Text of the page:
Early pregnancy and motherhood among young women in Sub-Saharan African Countries: a multivariate analysis
64th ISI World Statistics Congress - Ottawa, Canada
Format: CPS Abstract
Keywords: abortion, age, bivariate, childmarriag, economic, empowerment
Session: CPS 20 - Multivariate analysis
Monday 17 July 4 p.m. - 5:25 p.m. (Canada/Eastern)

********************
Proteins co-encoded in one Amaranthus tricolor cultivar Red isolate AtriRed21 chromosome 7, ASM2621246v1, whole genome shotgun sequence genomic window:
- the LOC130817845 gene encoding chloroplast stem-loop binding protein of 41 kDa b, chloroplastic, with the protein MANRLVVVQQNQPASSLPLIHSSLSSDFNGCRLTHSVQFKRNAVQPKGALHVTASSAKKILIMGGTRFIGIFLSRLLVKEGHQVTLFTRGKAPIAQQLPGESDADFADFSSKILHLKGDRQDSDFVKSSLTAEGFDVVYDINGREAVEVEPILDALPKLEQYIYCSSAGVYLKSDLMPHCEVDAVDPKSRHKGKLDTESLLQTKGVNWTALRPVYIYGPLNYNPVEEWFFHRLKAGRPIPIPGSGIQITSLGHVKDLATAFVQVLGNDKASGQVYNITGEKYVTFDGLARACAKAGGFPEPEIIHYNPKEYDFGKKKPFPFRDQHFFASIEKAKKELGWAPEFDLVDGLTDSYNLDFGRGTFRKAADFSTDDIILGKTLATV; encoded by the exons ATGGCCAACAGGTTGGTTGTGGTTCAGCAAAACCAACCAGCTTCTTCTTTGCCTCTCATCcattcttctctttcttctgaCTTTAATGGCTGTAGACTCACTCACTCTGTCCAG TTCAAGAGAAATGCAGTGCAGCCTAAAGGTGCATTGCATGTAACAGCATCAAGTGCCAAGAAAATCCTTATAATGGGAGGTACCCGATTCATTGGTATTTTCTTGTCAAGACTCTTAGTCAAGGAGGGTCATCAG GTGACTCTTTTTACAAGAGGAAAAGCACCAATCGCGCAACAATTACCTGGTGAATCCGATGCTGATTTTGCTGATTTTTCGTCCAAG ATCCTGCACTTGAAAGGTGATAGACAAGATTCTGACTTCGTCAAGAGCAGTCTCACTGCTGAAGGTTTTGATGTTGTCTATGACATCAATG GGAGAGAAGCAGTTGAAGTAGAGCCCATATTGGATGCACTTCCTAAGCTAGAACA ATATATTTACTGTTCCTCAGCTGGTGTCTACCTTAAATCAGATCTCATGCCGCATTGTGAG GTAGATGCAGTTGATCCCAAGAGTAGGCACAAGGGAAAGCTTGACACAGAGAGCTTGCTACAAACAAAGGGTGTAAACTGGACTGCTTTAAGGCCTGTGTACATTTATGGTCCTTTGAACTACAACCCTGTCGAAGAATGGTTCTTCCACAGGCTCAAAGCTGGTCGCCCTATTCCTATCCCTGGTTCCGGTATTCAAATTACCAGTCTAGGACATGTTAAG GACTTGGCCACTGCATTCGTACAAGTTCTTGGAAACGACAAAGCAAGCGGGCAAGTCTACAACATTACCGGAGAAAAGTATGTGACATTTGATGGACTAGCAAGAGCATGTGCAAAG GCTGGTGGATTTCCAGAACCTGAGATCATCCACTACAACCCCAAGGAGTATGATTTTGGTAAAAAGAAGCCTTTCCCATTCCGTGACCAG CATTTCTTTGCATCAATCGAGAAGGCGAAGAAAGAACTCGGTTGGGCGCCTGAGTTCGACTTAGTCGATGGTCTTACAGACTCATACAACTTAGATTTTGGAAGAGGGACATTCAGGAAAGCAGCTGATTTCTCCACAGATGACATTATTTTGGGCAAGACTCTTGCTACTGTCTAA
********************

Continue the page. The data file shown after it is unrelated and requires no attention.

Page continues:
Adolescent pregnancy and childbirth are severe medical and public health problems for developed and developing countries. Although legislative, institutional, and policy measures have been implemented, girls still face early pregnancies and childbearing in Sub-Saharan Africa. This study aimed to examine the trends and factors associated with early pregnancies and motherhood among young women in three sub-Saharan African countries, specifically Malawi, Mali, and Niger. Descriptive and multivariate analyses indicated a significant decline in the prevalence of early childbearing in all three countries between 2006 and 2016, along with variability in determinants of age at first childbearing across countries. However, the study found that respondents who married in their early and middle adolescence are 20.53, 10.27, and 6.19 times (in Malawi, Niger, and Mali, respectively) more at risk of early childbearing than those who married in their emerging adulthood. There is an urgent need to introduce programs that promote delaying the age of first sexual debut and equip adolescent women with knowledge about responsible and safer sex and motherhood. In addition, government authorities (policymakers) have to promote prolonged enrolment in schools for teenage girls and enforce a law that criminalizes child marriages.